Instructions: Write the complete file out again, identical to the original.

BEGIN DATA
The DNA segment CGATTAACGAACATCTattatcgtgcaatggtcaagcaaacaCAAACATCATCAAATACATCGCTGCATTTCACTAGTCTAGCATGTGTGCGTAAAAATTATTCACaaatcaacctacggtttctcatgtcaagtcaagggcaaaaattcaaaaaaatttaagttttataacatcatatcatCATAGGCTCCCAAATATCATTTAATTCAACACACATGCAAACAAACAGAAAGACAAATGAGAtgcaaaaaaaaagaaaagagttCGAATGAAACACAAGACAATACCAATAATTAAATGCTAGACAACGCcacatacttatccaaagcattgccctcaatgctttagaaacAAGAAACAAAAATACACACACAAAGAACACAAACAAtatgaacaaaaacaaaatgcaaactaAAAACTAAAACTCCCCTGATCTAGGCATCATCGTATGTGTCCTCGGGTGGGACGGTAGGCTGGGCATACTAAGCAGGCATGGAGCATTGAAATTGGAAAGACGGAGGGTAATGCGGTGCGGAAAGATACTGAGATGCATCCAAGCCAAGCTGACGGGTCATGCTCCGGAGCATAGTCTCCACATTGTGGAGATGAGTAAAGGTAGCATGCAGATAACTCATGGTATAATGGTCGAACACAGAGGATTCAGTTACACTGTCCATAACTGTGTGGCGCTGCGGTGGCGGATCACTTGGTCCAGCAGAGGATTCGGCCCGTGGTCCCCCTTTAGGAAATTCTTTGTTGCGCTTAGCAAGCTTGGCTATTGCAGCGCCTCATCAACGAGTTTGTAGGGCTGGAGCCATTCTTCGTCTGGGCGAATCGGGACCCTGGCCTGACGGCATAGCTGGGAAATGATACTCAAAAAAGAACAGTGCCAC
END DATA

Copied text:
The DNA segment CGATTAACGAACATCTattatcgtgcaatggtcaagcaaacaCAAACATCATCAAATACATCGCTGCATTTCACTAGTCTAGCATGTGTGCGTAAAAATTATTCACaaatcaacctacggtttctcatgtcaagtcaagggcaaaaattcaaaaaaatttaagttttataacatcatatcatCATAGGCTCCCAAATATCATTTAATTCAACACACATGCAAACAAACAGAAAGACAAATGAGAtgcaaaaaaaaagaaaagagttCGAATGAAACACAAGACAATACCAATAATTAAATGCTAGACAACGCcacatacttatccaaagcattgccctcaatgctttagaaacAAGAAACAAAAATACACACACAAAGAACACAAACAAtatgaacaaaaacaaaatgcaaactaAAAACTAAAACTCCCCTGATCTAGGCATCATCGTATGTGTCCTCGGGTGGGACGGTAGGCTGGGCATACTAAGCAGGCATGGAGCATTGAAATTGGAAAGACGGAGGGTAATGCGGTGCGGAAAGATACTGAGATGCATCCAAGCCAAGCTGACGGGTCATGCTCCGGAGCATAGTCTCCACATTGTGGAGATGAGTAAAGGTAGCATGCAGATAACTCATGGTATAATGGTCGAACACAGAGGATTCAGTTACACTGTCCATAACTGTGTGGCGCTGCGGTGGCGGATCACTTGGTCCAGCAGAGGATTCGGCCCGTGGTCCCCCTTTAGGAAATTCTTTGTTGCGCTTAGCAAGCTTGGCTATTGCAGCGCCTCATCAACGAGTTTGTAGGGCTGGAGCCATTCTTCGTCTGGGCGAATCGGGACCCTGGCCTGACGGCATAGCTGGGAAATGATACTCAAAAAAGAACAGTGCCAC